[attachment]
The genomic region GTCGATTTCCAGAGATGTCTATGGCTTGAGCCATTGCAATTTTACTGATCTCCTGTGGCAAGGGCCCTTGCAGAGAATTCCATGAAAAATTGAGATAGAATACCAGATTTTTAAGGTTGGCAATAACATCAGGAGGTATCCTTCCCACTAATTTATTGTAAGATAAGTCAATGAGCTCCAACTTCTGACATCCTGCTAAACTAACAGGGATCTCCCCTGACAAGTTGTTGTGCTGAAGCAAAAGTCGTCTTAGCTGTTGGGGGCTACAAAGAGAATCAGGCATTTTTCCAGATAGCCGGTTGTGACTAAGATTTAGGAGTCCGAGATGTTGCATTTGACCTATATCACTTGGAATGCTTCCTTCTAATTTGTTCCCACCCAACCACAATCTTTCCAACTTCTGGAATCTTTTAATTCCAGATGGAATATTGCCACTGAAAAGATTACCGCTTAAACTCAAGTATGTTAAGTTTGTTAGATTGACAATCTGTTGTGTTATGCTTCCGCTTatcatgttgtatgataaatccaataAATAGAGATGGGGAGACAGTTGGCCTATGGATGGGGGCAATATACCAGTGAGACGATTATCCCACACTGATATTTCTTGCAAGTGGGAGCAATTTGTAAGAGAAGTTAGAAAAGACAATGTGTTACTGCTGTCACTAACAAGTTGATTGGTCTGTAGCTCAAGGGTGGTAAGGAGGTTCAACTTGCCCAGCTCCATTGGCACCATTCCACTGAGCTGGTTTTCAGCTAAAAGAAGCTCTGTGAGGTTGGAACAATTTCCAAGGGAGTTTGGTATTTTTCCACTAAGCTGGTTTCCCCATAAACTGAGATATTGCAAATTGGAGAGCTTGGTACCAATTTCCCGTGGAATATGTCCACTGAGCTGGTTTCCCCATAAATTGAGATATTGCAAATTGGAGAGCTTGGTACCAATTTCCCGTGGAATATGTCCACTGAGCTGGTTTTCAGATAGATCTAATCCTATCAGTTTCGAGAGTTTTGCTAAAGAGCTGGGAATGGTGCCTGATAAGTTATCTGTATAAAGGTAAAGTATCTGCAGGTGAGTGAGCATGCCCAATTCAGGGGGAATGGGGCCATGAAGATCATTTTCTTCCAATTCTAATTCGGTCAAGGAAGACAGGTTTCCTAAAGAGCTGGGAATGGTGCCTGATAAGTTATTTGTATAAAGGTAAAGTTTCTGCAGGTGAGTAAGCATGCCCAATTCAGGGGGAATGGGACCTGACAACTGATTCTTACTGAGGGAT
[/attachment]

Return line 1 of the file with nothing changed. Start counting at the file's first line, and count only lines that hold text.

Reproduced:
The genomic region GTCGATTTCCAGAGATGTCTATGGCTTGAGCCATTGCAATTTTACTGATCTCCTGTGGCAAGGGCCCTTGCAGAGAATTCCATGAAAAATTGAGATAGAATACCAGATTTTTAAGGTTGGCAATAACATCAGGAGGTATCCTTCCCACTAATTTATTGTAAGATAAGTCAATGAGCTCCAACTTCTGACATCCTGCTAAACTAACAGGGATCTCCCCTGACAAGTTGTTGTGCTGAAGCAAAAGTCGTCTTAGCTGTTGGGGGCTACAAAGAGAATCAGGCATTTTTCCAGATAGCCGGTTGTGACTAAGATTTAGGAGTCCGAGATGTTGCATTTGACCTATATCACTTGGAATGCTTCCTTCTAATTTGTTCCCACCCAACCACAATCTTTCCAACTTCTGGAATCTTTTAATTCCAGATGGAATATTGCCACTGAAAAGATTACCGCTTAAACTCAAGTATGTTAAGTTTGTTAGATTGACAATCTGTTGTGTTATGCTTCCGCTTatcatgttgtatgataaatccaataAATAGAGATGGGGAGACAGTTGGCCTATGGATGGGGGCAATATACCAGTGAGACGATTATCCCACACTGATATTTCTTGCAAGTGGGAGCAATTTGTAAGAGAAGTTAGAAAAGACAATGTGTTACTGCTGTCACTAACAAGTTGATTGGTCTGTAGCTCAAGGGTGGTAAGGAGGTTCAACTTGCCCAGCTCCATTGGCACCATTCCACTGAGCTGGTTTTCAGCTAAAAGAAGCTCTGTGAGGTTGGAACAATTTCCAAGGGAGTTTGGTATTTTTCCACTAAGCTGGTTTCCCCATAAACTGAGATATTGCAAATTGGAGAGCTTGGTACCAATTTCCCGTGGAATATGTCCACTGAGCTGGTTTCCCCATAAATTGAGATATTGCAAATTGGAGAGCTTGGTACCAATTTCCCGTGGAATATGTCCACTGAGCTGGTTTTCAGATAGATCTAATCCTATCAGTTTCGAGAGTTTTGCTAAAGAGCTGGGAATGGTGCCTGATAAGTTATCTGTATAAAGGTAAAGTATCTGCAGGTGAGTGAGCATGCCCAATTCAGGGGGAATGGGGCCATGAAGATCATTTTCTTCCAATTCTAATTCGGTCAAGGAAGACAGGTTTCCTAAAGAGCTGGGAATGGTGCCTGATAAGTTATTTGTATAAAGGTAAAGTTTCTGCAGGTGAGTAAGCATGCCCAATTCAGGGGGAATGGGACCTGACAACTGATTCTTACTGAGGGAT